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Raptor’s Inn – the place where eagles, falcons, harriers take a short break

A booted eagle with its prey (All photos by Mrityunjoy Kumar Jha)

Tal Chhapar, sleepy small tehsil town in Churu district of Rajasthan is known for its Black Buck sanctuary but over the years the place is known for raptor’s paradise for birders. For four months in a year, this place turns like an inn, hosting at least 30-40 species of raptors or birds of prey like falcons, eagles, harriers, hawks, ospreys and other kinds of migratory birds. 

“Raptors are here in March and April and October and November during their migration and reverse migration,” says Kamal Sahansi, a wildlife photographer who has been visiting Tal Chhapar for the last 5-6 years. 

A Lagger falcon holding on to its prey

“You get to see different species of eagles, falcons, kestrels etc at one place.”

Due to its strategic location in the middle of Central Asian migratory flyway, Tal Chhapar has a grand expanse of rippling grassland like African Savannah, though much smaller in terms of area. According to experts, this is the time when the Central Asian Flyway becomes very busy. More than 300 species use this expressway to visit India and once here, they have their places to go. 

“Wetlands play a significant role in providing them with alternate homes for feeding, wintering and breeding,” says Ramesh Panday, a senior officer of Indian Forest Service.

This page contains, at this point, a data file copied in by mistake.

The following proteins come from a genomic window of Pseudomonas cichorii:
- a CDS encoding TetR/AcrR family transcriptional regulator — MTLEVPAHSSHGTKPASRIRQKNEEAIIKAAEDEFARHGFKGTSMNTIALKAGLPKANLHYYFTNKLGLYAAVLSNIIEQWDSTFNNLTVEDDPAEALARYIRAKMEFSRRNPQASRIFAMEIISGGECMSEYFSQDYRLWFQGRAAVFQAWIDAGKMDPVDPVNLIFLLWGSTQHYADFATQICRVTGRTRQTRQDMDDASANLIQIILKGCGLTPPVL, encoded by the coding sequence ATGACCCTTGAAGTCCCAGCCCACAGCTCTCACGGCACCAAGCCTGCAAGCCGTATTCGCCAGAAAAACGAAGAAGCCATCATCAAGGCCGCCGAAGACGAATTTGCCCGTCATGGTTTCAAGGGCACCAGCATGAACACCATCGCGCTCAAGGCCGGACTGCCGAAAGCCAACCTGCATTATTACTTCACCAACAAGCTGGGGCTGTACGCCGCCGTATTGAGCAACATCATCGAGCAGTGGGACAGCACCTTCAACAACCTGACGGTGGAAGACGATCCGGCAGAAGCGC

Most of these raptors are passage migrants in India which draws scores of birders. While raptors, kestrels, falcons breed in China and Mongolia, and enter India from Arunachal Pradesh and Nagaland. Eagles, hawks are believed to fly across the high Himalayas and cut across north-west India, breaking thier journey in places such as Tal Chhapar. The final destination is Africa.

A tawny eagle about to take off

Not all birds of prey are called raptors. Experts say that this honour is given to only those who have a great eyesight to locate their prey, strong feet to hold the kill and strong beak to tear the flesh. Eagles, hawks,falcons, harriers, buzzards, kites, owls are raptors.  And all these can be seen in Tal Chhapar.  

But why Tal Chhapar ? 

“Apart being on the Central Asian migratory flyway, it offers these raptors their favourite meal like spiny-tailed lizards and jirds which come out from their hibernation during these months,” says our guide Atul and while he was talking, we saw a booted eagle come down swiftly and caught one spiny lizard in its powerful talons. 

India’s only herbivorous lizard species are being hunted by the birds of prey. 

“This morning is going to be full of action,” we could see laggar falcons, tawny, steppe and imperial eagles sitting on trees and scanning the ground with their sharp eyes for their prey which was in abundance. 

An imperial eagle

The laggar Falcon was faster than lightning to grab the elusive spiny lizard. Talons grabbed the hapless lizard and the falcon then carried it away and enjoyed its juicy desert meal high up on a tree. While speaking about the hunt we located another laggar falcon returning to branches of a tree with a kill. 

Tal Chhapar never disappoints wildlife photographers. On the ground there was a Booted Eagle with a lizard under its claws. The big bird was looking for a safe place where it could devour the catch. 

The flourishing grassland ecosystem of Tal Chhapar has a tale of its own. Till the 1940s, it was a hunting ground and horse pasture belonging to Maharaja Ganga Singh of Bikaner. The area was declared a wildlife sanctuary in 1966. Though small in size, this sanctuary boasts of rich biodiversity. If one is looking for a little piece of African safari in India, this is the place.

Also Read: Did a monitor lizard help Shivaji conquer Sinhagad Fort: Legend says yes!